Politics: Santa Monica, Pasadena and Claremont delay action on voter-passed limits on gifts or jobs to officials whose actions aided the giver.
The Los Angeles Times
The people spoke, but those in power didn’t listen. So say proponents of a controversial campaign finance initiative passed by voters in three Los Angeles County cities more than a year ago.
Leaders in the cities–Santa Monica, Pasadena and Claremont–say the initiative infringes on the civil rights of elected officials, and they want the courts to declare the law unconstitutional. None of the cities is enforcing the law.
Now a Pasadena man has sued his city to force it to complete the necessary paperwork to get the law on the books–a process that typically takes no more than five days.
The law, promoted by the Santa Monica-based Oaks Initiative, requires elected and appointed officials to refuse campaign donations, gifts or jobs from anyone to whom they have granted a substantial “public benefit.”
The law in Pasadena and Claremont restricts officials for five years after voting to grant such a benefit or a year after leaving office, and in Santa Monica six years after voting for a benefit or two years after leaving office.
Benefits are defined as contracts or exceptions, such as zoning variances, valued at more than $50,000 in Santa Monica or $25,000 in Pasadena and Claremont.
Pasadena resident Rene Amy says he doesn’t really care what the initiative said. Frankly, he can’t even remember how he voted on the measure. But he says it’s up to the courts, not city officials, to decide if a law is valid.
“We tell people, ‘Your vote counts,’ ” Amy said. “But the city fathers and mothers are basically telling voters, ‘No, no, no.’ ”
Pasadena asked a judge Monday and again Tuesday to declare the law unconstitutional and to set aside Amy’s lawsuit, said Michelle Beal Bagneris, city attorney.
Pasadena voters approved the measure in March 2001. The city did nothing and, according to a June 6, 2001, memorandum, Bagneris instructed the city clerk to wait another three months before filing the charter amendment to enact the law.
At the time, Bagneris said, she believed a decision on the validity of the law was imminent. If the city clerk enforced the law, she wrote, “officials could be forced to spend time and money defending themselves against lawsuits brought to remedy ‘violations’ of an unconstitutional law.”
“It would be unduly costly for the city to install the computer-based administrative system to operate under this ordinance, especially if the law will be declared unconstitutional,” said Pasadena Mayor Bill Bogaart. He said the estimate was more than $200,000.
Carmen Balber, Oaks Project director, said the initiative fills a void left by the 1974 Political Reform Act, which limits campaign donations and gifts that candidates for state office may receive.
The group, the grass-roots organizing unit of the Foundation for Taxpayer and Consumer Rights, trains citizens to be involved in politics.
Many municipalities passed local campaign finance limits after the 1974 act, Balber said. The Oaks initiative goes one step further, banning gifts to those who vote in favor of a contract because it’s hard to prove in court that a donation is quid pro quo, said Robert Fellmeth, director of the Center for Public Interest Law. “The only way you can do it is by taping people,” he said.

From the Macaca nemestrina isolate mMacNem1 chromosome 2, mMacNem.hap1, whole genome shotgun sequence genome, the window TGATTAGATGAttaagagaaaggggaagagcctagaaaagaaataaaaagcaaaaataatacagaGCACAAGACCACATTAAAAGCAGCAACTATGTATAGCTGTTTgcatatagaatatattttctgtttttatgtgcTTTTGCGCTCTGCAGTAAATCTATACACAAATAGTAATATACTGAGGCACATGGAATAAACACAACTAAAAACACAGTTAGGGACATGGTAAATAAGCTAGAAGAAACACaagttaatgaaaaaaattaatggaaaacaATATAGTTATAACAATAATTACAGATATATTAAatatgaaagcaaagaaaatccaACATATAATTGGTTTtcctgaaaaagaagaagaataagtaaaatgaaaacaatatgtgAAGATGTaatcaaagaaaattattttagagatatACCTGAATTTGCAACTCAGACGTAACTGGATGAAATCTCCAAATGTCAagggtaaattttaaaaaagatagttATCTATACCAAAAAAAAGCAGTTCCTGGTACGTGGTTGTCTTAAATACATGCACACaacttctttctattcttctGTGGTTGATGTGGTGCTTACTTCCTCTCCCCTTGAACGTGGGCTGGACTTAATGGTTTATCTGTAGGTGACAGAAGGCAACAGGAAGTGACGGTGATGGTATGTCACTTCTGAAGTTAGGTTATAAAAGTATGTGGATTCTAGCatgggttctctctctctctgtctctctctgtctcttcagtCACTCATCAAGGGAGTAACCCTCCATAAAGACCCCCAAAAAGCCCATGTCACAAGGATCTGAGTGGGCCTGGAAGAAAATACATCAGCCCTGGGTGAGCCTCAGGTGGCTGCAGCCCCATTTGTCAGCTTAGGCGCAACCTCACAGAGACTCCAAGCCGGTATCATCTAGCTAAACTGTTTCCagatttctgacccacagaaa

This initiative is unusual because it puts the responsibility on public officials rather than givers, Balber said. But critics say that an outright donation ban is unnecessary, and that it wrongly singles out elected officials who vote in favor of contracts.
Someone could also benefit from a no vote. “It’s burning the barn to roast the pig,” said John Ramirez, an attorney for several initiative cases.
It may also violate the 1st Amendment, said Erwin Chemerinsky, a USC law professor. He said the U.S. Supreme Court has ruled that political contributions are political speech and protected under the 1st Amendment. Although the court has not ruled specifically on a complete ban on campaign donations, it has stated that limits must be reasonable.
Although the law has not been enforced in Claremont, Santa Monica and Pasadena, it has already had an impact in those cities.
After two Claremont city commissioners resigned to avoid questions of conflict of interest, the council passed a resolution indemnifying any elected or appointed official sued under this law.
John Seery, Pomona College’s politics department chairman, sat through many long meetings about sewer services as a volunteer community services commissioner. But Seery decided he had to step down because the college often contracted with the city.
As a result of the law, “my right to participate in civic life in Claremont had been sabotaged,” he said. “Serving as commissioner implicated me in many affairs of the college that would not normally come under conflict of interest.”
“Our commissioners should not have to be concerned by the restrictions of the ordinance,” Claremont Mayor Paul Held said. “Good and qualified people will be discouraged” from entering civic life.
Claremont and Pasadena tried to join a suit filed by Santa Monica against the law. Santa Monica, where the Oaks measure passed in November 2000, took the unusual step of suing its own city clerk to get a ruling on the law’s merits. On March 29, a Superior Court judge dismissed the case on procedural grounds, but left the door open for an appeal. Santa Monica plans to file an appeal or wait for the outcome of Amy’s case in Pasadena.
The only California city not challenging the measure is San Francisco. Its ethics commission adopted regulations for the initiative in July 2001.
“The weight is for the public official to comply with this requirement,” said Mabel Ng, the commission’s deputy executive director.
Complaints are kept confidential, but Ng does not know of any that were filed based on this law.